Collaborative governance is a process and a form of governance in which participants representing different interests are collectively empowered to make a policy decision or make recommendations to a final decision-maker who will not substantially change consensus recommendations from the...

  • Corporate governance
    Corporate governance
    Corporate governance is a number of processes, customs, policies, laws, and institutions which have impact on the way a company is controlled...

  • Democracy
    Democracy
    Democracy is generally defined as a form of government in which all adult citizens have an equal say in the decisions that affect their lives. Ideally, this includes equal participation in the proposal, development and passage of legislation into law...

  • International healthcare accreditation
    International healthcare accreditation
    Due to the near-universal desire for quality healthcare, there is a growing interest in international healthcare accreditation. Providing healthcare, especially of an adequate standard, is a complex and challenging process...

  • Internet governance
    Internet governance
    Internet governance is the development and application of shared principles, norms, rules, decision-making procedures, and programs that shape the evolution and use of the Internet...

  • Global governance
    Global governance
    Global governance or world governance is the political interaction of transnational actors aimed at solving problems that affect more than one state or region when there is no power of enforcing compliance. The modern question of world governance exists in the context of globalization...

  • Good Governance
    Good governance
    Good governance is an indeterminate term used in development literature to describe how public institutions conduct public affairs and manage public resources in order to guarantee the realization of human rights. Governance describes "the process of decision-making and the process by which...

  • Government
    Government
    Government refers to the legislators, administrators, and arbitrators in the administrative bureaucracy who control a state at a given time, and to the system of government by which they are organized...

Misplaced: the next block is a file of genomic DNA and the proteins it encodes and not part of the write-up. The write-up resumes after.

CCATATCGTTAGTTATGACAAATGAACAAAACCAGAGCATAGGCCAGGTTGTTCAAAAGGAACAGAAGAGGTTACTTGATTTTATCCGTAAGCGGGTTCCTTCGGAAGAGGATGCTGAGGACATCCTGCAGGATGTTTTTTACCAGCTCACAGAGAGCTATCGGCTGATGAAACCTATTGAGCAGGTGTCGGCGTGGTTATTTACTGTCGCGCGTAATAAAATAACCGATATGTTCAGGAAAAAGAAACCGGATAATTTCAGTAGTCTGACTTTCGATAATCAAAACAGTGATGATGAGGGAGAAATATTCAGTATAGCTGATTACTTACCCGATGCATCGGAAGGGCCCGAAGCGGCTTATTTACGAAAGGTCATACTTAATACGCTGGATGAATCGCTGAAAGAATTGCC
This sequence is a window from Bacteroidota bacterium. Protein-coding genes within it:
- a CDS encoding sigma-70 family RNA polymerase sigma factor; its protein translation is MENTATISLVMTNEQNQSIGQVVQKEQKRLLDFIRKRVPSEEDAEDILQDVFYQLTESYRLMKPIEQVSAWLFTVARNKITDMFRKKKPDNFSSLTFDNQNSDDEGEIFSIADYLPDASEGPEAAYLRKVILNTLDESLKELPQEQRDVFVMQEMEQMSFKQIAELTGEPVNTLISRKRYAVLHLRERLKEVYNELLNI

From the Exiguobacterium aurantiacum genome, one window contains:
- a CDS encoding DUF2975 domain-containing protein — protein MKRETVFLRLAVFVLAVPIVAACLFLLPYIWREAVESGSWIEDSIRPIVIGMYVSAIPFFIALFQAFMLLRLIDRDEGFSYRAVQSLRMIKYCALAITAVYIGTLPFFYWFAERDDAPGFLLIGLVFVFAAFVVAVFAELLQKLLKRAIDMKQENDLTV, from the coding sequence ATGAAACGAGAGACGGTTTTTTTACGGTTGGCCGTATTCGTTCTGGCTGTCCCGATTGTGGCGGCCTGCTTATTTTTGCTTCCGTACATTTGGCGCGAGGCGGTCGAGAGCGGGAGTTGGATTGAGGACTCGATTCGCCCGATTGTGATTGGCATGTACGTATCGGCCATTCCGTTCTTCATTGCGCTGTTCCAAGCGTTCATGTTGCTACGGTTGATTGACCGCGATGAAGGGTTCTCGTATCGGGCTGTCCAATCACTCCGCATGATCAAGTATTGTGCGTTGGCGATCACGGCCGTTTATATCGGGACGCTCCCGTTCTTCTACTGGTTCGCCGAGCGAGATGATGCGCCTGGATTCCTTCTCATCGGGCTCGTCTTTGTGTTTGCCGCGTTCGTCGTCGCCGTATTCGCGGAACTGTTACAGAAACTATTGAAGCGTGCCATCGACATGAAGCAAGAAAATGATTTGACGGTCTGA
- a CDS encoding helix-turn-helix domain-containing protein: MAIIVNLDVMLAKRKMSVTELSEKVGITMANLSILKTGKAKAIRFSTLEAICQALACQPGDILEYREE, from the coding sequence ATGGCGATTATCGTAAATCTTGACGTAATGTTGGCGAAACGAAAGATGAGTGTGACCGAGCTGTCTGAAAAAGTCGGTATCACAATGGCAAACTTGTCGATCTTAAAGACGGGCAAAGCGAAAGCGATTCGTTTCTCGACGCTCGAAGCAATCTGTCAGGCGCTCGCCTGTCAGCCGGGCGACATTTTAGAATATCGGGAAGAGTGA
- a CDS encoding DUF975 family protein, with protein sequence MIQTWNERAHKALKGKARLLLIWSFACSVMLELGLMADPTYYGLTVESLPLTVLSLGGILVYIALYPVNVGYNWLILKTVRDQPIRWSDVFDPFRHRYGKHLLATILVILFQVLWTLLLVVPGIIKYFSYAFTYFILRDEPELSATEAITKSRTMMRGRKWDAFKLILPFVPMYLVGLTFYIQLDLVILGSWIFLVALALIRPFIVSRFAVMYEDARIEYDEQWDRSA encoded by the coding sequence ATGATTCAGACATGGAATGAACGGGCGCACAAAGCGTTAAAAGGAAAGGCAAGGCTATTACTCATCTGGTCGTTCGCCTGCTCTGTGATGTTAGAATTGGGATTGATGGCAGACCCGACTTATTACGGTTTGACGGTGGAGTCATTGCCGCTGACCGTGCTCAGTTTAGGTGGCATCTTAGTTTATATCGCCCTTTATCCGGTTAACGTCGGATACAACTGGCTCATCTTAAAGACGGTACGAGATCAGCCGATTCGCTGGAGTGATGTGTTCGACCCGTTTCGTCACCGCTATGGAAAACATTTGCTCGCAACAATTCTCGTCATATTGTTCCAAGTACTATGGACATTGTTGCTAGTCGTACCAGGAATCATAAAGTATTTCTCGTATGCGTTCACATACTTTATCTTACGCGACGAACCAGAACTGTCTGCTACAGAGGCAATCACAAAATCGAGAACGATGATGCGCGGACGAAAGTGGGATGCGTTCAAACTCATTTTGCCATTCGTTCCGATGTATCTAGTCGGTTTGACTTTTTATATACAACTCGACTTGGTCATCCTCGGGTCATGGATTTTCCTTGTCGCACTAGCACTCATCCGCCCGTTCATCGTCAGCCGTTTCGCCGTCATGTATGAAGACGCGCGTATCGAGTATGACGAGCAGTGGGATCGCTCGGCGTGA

• Governmentality
    Governmentality
    Governmentality is a concept first developed by the French philosopher Michel Foucault in the later years of his life, roughly between 1977 and his death in 1984, particularly in his lectures at the Collège de France during this time...

  • Open source governance
    Open source governance
    Open-source governance is a political philosophy which advocates the application of the philosophies of the open-source and open-content movements to democratic principles in order to enable any interested citizen to add to the creation of policy, as with a wiki document. Legislation is...

  • Participatory democracy
    Participatory democracy
    Participatory Democracy, also known as Deliberative Democracy, Direct Democracy and Real Democracy , is a process where political decisions are made directly by regular people...

  • Politics
    Politics
    Politics is a process by which groups of people make collective decisions. The term is generally applied to the art or science of running governmental or state affairs, including behavior within civil governments, but also applies to institutions, fields, and special interest groups such as the...

  • Principal–agent problem
  • Public choice
  • Public management